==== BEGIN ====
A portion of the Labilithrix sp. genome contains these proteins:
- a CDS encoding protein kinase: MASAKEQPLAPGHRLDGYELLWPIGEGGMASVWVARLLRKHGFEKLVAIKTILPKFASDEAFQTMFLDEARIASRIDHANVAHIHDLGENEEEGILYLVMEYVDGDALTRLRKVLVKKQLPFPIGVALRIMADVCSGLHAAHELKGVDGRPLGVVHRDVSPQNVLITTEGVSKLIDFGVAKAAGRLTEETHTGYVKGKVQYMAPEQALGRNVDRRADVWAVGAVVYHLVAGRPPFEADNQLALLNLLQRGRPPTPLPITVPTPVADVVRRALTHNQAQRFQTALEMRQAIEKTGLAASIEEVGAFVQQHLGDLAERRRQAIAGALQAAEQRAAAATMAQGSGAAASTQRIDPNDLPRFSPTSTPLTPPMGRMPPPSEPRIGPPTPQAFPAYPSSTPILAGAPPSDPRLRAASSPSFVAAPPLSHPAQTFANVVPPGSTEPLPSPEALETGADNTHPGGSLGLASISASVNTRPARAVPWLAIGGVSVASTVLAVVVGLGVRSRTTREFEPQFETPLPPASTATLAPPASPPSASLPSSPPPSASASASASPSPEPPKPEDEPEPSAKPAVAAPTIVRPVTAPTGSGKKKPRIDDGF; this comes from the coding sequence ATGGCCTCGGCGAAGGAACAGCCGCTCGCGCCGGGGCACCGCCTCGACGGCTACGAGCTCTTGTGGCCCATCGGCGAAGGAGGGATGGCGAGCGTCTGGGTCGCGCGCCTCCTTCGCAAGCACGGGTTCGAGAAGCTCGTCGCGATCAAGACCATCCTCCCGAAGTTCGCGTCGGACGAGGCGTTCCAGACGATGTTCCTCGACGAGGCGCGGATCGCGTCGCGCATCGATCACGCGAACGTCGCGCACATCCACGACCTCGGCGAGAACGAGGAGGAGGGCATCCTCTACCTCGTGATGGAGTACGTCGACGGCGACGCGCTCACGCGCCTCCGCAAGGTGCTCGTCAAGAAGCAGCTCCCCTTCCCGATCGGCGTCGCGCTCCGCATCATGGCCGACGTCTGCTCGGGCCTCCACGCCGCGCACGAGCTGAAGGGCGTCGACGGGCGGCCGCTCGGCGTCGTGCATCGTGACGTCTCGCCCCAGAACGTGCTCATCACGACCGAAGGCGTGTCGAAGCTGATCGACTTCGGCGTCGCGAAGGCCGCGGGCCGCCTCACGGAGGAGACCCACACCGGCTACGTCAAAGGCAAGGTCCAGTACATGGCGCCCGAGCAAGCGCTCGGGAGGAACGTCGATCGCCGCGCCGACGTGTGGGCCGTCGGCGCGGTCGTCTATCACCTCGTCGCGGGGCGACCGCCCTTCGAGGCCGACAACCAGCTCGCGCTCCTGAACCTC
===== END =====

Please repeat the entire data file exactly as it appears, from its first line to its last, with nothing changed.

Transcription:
A portion of the Labilithrix sp. genome contains these proteins:
- a CDS encoding protein kinase: MASAKEQPLAPGHRLDGYELLWPIGEGGMASVWVARLLRKHGFEKLVAIKTILPKFASDEAFQTMFLDEARIASRIDHANVAHIHDLGENEEEGILYLVMEYVDGDALTRLRKVLVKKQLPFPIGVALRIMADVCSGLHAAHELKGVDGRPLGVVHRDVSPQNVLITTEGVSKLIDFGVAKAAGRLTEETHTGYVKGKVQYMAPEQALGRNVDRRADVWAVGAVVYHLVAGRPPFEADNQLALLNLLQRGRPPTPLPITVPTPVADVVRRALTHNQAQRFQTALEMRQAIEKTGLAASIEEVGAFVQQHLGDLAERRRQAIAGALQAAEQRAAAATMAQGSGAAASTQRIDPNDLPRFSPTSTPLTPPMGRMPPPSEPRIGPPTPQAFPAYPSSTPILAGAPPSDPRLRAASSPSFVAAPPLSHPAQTFANVVPPGSTEPLPSPEALETGADNTHPGGSLGLASISASVNTRPARAVPWLAIGGVSVASTVLAVVVGLGVRSRTTREFEPQFETPLPPASTATLAPPASPPSASLPSSPPPSASASASASPSPEPPKPEDEPEPSAKPAVAAPTIVRPVTAPTGSGKKKPRIDDGF; this comes from the coding sequence ATGGCCTCGGCGAAGGAACAGCCGCTCGCGCCGGGGCACCGCCTCGACGGCTACGAGCTCTTGTGGCCCATCGGCGAAGGAGGGATGGCGAGCGTCTGGGTCGCGCGCCTCCTTCGCAAGCACGGGTTCGAGAAGCTCGTCGCGATCAAGACCATCCTCCCGAAGTTCGCGTCGGACGAGGCGTTCCAGACGATGTTCCTCGACGAGGCGCGGATCGCGTCGCGCATCGATCACGCGAACGTCGCGCACATCCACGACCTCGGCGAGAACGAGGAGGAGGGCATCCTCTACCTCGTGATGGAGTACGTCGACGGCGACGCGCTCACGCGCCTCCGCAAGGTGCTCGTCAAGAAGCAGCTCCCCTTCCCGATCGGCGTCGCGCTCCGCATCATGGCCGACGTCTGCTCGGGCCTCCACGCCGCGCACGAGCTGAAGGGCGTCGACGGGCGGCCGCTCGGCGTCGTGCATCGTGACGTCTCGCCCCAGAACGTGCTCATCACGACCGAAGGCGTGTCGAAGCTGATCGACTTCGGCGTCGCGAAGGCCGCGGGCCGCCTCACGGAGGAGACCCACACCGGCTACGTCAAAGGCAAGGTCCAGTACATGGCGCCCGAGCAAGCGCTCGGGAGGAACGTCGATCGCCGCGCCGACGTGTGGGCCGTCGGCGCGGTCGTCTATCACCTCGTCGCGGGGCGACCGCCCTTCGAGGCCGACAACCAGCTCGCGCTCCTGAACCTC